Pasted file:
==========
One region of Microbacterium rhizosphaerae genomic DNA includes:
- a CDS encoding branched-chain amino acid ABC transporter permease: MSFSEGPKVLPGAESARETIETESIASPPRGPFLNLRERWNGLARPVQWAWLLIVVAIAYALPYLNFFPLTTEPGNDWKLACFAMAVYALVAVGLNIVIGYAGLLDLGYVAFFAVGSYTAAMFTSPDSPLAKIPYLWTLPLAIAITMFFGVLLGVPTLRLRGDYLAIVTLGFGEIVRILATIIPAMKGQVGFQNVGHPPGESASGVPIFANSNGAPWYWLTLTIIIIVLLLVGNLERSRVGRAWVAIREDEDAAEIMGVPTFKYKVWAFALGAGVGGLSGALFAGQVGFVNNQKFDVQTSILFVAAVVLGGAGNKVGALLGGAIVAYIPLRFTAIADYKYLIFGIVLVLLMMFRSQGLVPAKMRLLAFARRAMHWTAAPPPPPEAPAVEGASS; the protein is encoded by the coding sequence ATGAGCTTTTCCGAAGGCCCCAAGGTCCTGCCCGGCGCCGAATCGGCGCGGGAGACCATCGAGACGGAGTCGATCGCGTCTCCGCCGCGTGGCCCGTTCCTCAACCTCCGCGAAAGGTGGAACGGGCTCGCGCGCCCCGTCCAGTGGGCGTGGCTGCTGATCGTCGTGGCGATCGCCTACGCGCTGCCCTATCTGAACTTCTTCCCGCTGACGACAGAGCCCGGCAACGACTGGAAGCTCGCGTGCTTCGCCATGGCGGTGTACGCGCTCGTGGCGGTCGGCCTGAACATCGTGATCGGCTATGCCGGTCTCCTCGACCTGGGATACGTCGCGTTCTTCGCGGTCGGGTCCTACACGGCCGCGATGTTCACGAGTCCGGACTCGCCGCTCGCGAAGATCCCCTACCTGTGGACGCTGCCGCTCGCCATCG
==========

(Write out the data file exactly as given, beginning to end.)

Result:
One region of Microbacterium rhizosphaerae genomic DNA includes:
- a CDS encoding branched-chain amino acid ABC transporter permease: MSFSEGPKVLPGAESARETIETESIASPPRGPFLNLRERWNGLARPVQWAWLLIVVAIAYALPYLNFFPLTTEPGNDWKLACFAMAVYALVAVGLNIVIGYAGLLDLGYVAFFAVGSYTAAMFTSPDSPLAKIPYLWTLPLAIAITMFFGVLLGVPTLRLRGDYLAIVTLGFGEIVRILATIIPAMKGQVGFQNVGHPPGESASGVPIFANSNGAPWYWLTLTIIIIVLLLVGNLERSRVGRAWVAIREDEDAAEIMGVPTFKYKVWAFALGAGVGGLSGALFAGQVGFVNNQKFDVQTSILFVAAVVLGGAGNKVGALLGGAIVAYIPLRFTAIADYKYLIFGIVLVLLMMFRSQGLVPAKMRLLAFARRAMHWTAAPPPPPEAPAVEGASS; the protein is encoded by the coding sequence ATGAGCTTTTCCGAAGGCCCCAAGGTCCTGCCCGGCGCCGAATCGGCGCGGGAGACCATCGAGACGGAGTCGATCGCGTCTCCGCCGCGTGGCCCGTTCCTCAACCTCCGCGAAAGGTGGAACGGGCTCGCGCGCCCCGTCCAGTGGGCGTGGCTGCTGATCGTCGTGGCGATCGCCTACGCGCTGCCCTATCTGAACTTCTTCCCGCTGACGACAGAGCCCGGCAACGACTGGAAGCTCGCGTGCTTCGCCATGGCGGTGTACGCGCTCGTGGCGGTCGGCCTGAACATCGTGATCGGCTATGCCGGTCTCCTCGACCTGGGATACGTCGCGTTCTTCGCGGTCGGGTCCTACACGGCCGCGATGTTCACGAGTCCGGACTCGCCGCTCGCGAAGATCCCCTACCTGTGGACGCTGCCGCTCGCCATCG